It was believed he couldn’t bear the thought of ever losing a game again, all the more so because he was a world champion and a national hero. On the chessboard he had cleared away the overwhelming Soviets like a bulldozer single-handedly. A world champion who was supposed to meet Fischer’s requirements was not allowed to suffer a defeat. A world champion had to be perfect, he had to be infallible. Qualities that one shouldn’t ask of people, but which this man expected of himself.
Shortly after his birth on March 9, 1943, Robert James Fischer would fall victim to broken family relationships. He never met his father, a German physicist. His mother Regina, a nurse, was left to look after her grumpy son alone in brawny America in the 1950s. Fischer grew up in Brooklyn and soon became a member of the local chess club.
Already his first years on the board made him famous. As a 13-year-old, he played a match against Donald Byrne that critics described as the game of the century. In 1963, Fischer managed another great victory against the same opponent: “The final combination was so clever that the moment I gave up, both grandmasters, who were commenting on the game for the spectators, believed I had won.” , Byrne said afterwards.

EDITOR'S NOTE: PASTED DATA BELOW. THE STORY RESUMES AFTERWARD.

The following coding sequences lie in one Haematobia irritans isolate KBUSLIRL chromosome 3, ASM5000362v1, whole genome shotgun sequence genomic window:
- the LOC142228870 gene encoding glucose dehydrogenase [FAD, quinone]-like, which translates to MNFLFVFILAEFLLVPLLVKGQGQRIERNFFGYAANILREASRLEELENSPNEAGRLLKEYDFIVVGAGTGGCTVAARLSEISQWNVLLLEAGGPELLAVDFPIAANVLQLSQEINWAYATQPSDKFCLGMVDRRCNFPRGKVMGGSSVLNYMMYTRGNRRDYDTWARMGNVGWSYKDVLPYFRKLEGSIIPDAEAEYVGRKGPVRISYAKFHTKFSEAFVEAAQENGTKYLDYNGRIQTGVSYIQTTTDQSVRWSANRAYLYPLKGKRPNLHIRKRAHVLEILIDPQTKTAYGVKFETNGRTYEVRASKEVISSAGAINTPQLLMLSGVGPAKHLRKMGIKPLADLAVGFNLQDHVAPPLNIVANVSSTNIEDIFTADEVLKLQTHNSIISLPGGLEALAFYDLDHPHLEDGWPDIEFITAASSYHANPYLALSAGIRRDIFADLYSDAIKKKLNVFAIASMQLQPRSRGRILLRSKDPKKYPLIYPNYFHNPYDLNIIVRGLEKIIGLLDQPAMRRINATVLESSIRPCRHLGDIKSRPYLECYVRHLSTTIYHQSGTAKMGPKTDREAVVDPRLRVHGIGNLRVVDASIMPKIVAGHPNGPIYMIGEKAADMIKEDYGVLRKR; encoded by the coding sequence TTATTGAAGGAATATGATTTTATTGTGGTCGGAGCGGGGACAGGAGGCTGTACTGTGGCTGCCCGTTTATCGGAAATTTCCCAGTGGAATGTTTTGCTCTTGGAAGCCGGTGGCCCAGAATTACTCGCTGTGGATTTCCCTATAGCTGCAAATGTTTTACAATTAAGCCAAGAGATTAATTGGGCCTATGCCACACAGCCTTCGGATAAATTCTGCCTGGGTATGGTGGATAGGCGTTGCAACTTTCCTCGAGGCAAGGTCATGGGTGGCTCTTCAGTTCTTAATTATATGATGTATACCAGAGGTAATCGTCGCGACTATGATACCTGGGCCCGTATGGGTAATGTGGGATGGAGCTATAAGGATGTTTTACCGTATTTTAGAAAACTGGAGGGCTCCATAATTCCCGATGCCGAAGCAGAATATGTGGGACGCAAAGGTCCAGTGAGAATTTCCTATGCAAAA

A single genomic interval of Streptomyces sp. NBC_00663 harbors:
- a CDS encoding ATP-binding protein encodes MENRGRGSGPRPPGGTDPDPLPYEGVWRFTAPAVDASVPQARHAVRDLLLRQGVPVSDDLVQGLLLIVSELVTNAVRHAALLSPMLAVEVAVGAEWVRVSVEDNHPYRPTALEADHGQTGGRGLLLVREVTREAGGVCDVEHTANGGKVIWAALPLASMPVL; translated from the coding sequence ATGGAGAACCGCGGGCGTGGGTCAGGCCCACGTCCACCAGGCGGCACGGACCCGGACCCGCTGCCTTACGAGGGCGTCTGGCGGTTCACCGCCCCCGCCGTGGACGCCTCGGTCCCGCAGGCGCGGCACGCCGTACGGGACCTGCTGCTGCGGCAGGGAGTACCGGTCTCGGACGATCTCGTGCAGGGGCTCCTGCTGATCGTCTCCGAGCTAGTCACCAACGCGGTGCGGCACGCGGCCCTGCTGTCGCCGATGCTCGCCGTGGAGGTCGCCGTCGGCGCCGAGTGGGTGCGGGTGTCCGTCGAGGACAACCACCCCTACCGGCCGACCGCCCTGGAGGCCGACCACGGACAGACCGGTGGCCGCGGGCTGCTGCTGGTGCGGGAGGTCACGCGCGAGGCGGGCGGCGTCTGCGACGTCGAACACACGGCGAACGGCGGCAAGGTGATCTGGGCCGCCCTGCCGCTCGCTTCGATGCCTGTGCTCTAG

At the age of 14, Fischer was US champion for the first time – the youngest at the time. He earned the title of grandmaster in 1958, at age 15. That same year, he dropped out of school at Brooklyn’s Erasmus High School to devote himself full-time to chess. He went to fight. Between 1957 and 1966 Fischer won the American championship eight times in a row, and in 1964 he managed to win all eleven games.